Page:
Kalfadhiga aan caadiga aheyn fadhigiisa 18aad ayaa maanta la soo xiray, iyadoo Xildhibaanada ay horay u soo ansixiyeen dhowr hindiso sharciyeedyo ay soo gudbisay Xukuumada, inkastoo ay dhiman yihiin hindiso sharciyeedyo kale.

Fasaxa Xildhibaanada ayaa baajiyay isku shaandheyntii lagu waday in Golaha Wasiirada lagu sameeyo, maadaama aanay Xukuumad la soo dhisi karin iyadoo fasax uu jiro Baarlamaanka, isla markaana sida dastuurku qabo ay tahay in Xukuumada marka la soo magacaabo muddo 30-cisho gudahood lagu horkeeno.

Waxaa jiray qorshe ku aadanaa in mudanayaasha baarlamanka looga dalbado in muddo todobaad dheeraad ah ay sii shaqeeyaan, si markaas isku shaandheynta Xukuumada lagu shaaciyo, deetana lagu horgeeyo, hase ahaatee uu diiday Gudoonka baarlamaanka.

Xildhibaanada baarlamaanka ayaa la filayaa inay soo laabtaan 2-da bisha September, iyadoo markaas wixii ka dambeeya laga yaabo in is bedelka Xukuumada lagu dhawaaqo.

Warar ay heshay Jowhar.com ayaa sheegaya in Golaha Wasiirada la shaacin doono ka hor 16-ka September, xilligaas uu ka furmayo magaalada Brusless shir Midowga Yurub ay u qabaneyso Soomaaliya oo ku saabsan dib u dhiska dalka.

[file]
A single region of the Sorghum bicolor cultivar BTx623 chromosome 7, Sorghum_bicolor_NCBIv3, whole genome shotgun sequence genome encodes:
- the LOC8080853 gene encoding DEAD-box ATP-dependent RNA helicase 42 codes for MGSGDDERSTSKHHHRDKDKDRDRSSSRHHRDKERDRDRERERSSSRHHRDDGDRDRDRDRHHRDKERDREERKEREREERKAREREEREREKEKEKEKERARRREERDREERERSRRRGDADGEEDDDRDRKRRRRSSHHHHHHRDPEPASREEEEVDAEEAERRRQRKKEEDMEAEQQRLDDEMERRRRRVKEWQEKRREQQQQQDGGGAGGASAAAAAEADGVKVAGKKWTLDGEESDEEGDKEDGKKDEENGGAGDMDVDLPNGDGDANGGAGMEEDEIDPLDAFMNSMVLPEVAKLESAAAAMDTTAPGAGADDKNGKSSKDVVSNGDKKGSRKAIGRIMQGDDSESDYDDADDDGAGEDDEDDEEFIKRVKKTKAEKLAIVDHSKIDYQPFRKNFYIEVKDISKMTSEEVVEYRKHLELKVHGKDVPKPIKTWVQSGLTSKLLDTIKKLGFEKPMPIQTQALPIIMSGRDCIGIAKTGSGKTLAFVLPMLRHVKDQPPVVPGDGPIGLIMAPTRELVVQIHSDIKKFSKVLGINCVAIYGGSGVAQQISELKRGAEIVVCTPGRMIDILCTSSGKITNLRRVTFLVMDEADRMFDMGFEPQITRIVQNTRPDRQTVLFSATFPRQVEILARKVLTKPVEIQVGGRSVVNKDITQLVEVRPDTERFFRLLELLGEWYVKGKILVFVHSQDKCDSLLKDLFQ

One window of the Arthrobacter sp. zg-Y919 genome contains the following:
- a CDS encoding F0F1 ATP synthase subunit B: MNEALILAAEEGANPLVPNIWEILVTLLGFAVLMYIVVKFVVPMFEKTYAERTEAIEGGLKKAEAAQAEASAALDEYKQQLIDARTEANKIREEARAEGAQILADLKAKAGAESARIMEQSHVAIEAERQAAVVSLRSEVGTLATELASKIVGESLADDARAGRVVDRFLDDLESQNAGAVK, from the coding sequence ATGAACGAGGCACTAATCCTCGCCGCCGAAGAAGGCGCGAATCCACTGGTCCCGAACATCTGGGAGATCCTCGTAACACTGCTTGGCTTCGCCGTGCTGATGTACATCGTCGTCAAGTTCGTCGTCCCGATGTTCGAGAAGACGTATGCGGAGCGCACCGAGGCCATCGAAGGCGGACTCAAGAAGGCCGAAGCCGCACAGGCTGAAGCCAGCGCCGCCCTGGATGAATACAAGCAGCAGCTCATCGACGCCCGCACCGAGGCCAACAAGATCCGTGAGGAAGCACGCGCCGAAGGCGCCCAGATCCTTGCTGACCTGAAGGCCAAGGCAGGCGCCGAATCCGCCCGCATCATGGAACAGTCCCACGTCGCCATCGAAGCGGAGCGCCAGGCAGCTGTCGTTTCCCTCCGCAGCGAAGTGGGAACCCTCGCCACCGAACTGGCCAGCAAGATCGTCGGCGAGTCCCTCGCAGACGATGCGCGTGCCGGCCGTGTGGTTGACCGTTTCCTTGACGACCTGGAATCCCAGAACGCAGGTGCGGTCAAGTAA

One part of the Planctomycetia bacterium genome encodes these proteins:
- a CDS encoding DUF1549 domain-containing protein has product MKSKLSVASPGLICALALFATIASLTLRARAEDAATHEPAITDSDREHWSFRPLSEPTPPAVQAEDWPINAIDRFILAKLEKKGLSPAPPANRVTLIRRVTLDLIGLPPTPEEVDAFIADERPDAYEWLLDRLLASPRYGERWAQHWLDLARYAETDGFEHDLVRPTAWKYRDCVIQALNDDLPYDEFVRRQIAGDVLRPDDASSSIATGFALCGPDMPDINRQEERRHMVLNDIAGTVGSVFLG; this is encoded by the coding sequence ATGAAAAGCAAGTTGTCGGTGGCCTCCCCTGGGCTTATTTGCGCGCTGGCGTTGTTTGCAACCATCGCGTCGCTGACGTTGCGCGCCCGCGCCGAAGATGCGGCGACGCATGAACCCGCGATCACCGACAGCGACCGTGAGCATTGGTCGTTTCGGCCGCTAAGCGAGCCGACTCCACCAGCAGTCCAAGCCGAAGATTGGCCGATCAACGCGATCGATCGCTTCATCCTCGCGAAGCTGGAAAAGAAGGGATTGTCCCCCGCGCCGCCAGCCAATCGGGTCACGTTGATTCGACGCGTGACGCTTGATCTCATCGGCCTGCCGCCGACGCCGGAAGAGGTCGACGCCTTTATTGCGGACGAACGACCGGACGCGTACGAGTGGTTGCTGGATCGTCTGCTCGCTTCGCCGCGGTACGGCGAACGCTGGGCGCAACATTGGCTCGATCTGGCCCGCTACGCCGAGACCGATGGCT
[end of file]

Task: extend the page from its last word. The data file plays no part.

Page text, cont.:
Maalmihii u dambeeyay ayaa waxaa jiray hadal heyn badan oo ku aadanaa is bedelka Xukuumada lagu sameeyay, kaasoo intiisa badan la dhameystiray, waxaana Xukuumadan ay ka koobaan doontaa 50-Wasiiro oo isugu jiro 25-Wasiiro, 20-Wasiir kuxigeeno iyo 5-Wasiiru dowle sida ay xaqiijiyeen ilo wareedyo ku dhow dhow xafiisyada madaxda dowladda ee ku howlan is bedelka Xukuumada.


Somali news leader 
www.jowhar.com 
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jowharcom@hotmail.com

Guddiga qaban-qaabinaya shirka Issimada Puntland oo sheegey in qaban-qabadisa ay marayso heer gebo-gebo ah


Magaaladda lugu wado inuu shirka ka furmo Qardho
Magaaladda lugu wado inuu shirka ka furmo Qardho
Qardho[RBC Radio]Magaaladda Qardho ee xarunta gobolka Karkaar Puntland waxaa lugu wada dhawaan inuu ka furmo shir ay yeelanayaan Issimada Puntland,shirkaas ayaa xiligaan la sheegey inuu heer gebo-gebo ah marayso qaban-qabadisa.
Maal mihii anuu soo dhafney waxaa shirar Qardho ku yeelanayey guddiyada loo xir-saaray shirka Issimada iyagoona ka doodayey habka uu u qabsomi karo shirka iyo nooca shirka uu noqon doono.
Guddiga shirka qaban-qaabinaya ayaa maantey shir ay ku yeeshen Hotel Alla-Aamin ee Qardho waxaa ay ka soo saaren war-murtiyeed ay uga hadlayaan halka ay wax umarayaan,waxana ay ku faah faahiyen wax yaabihi uga qabsoomeyey shirarkii ay yeelanayen,waxana ay tilmaamen inuu si wanagsan ku soo dhamaadey kulamadooda ay kaga arrinsanayeen nooca shirka uu noqon doono iyo qaban-qaabadisa guud.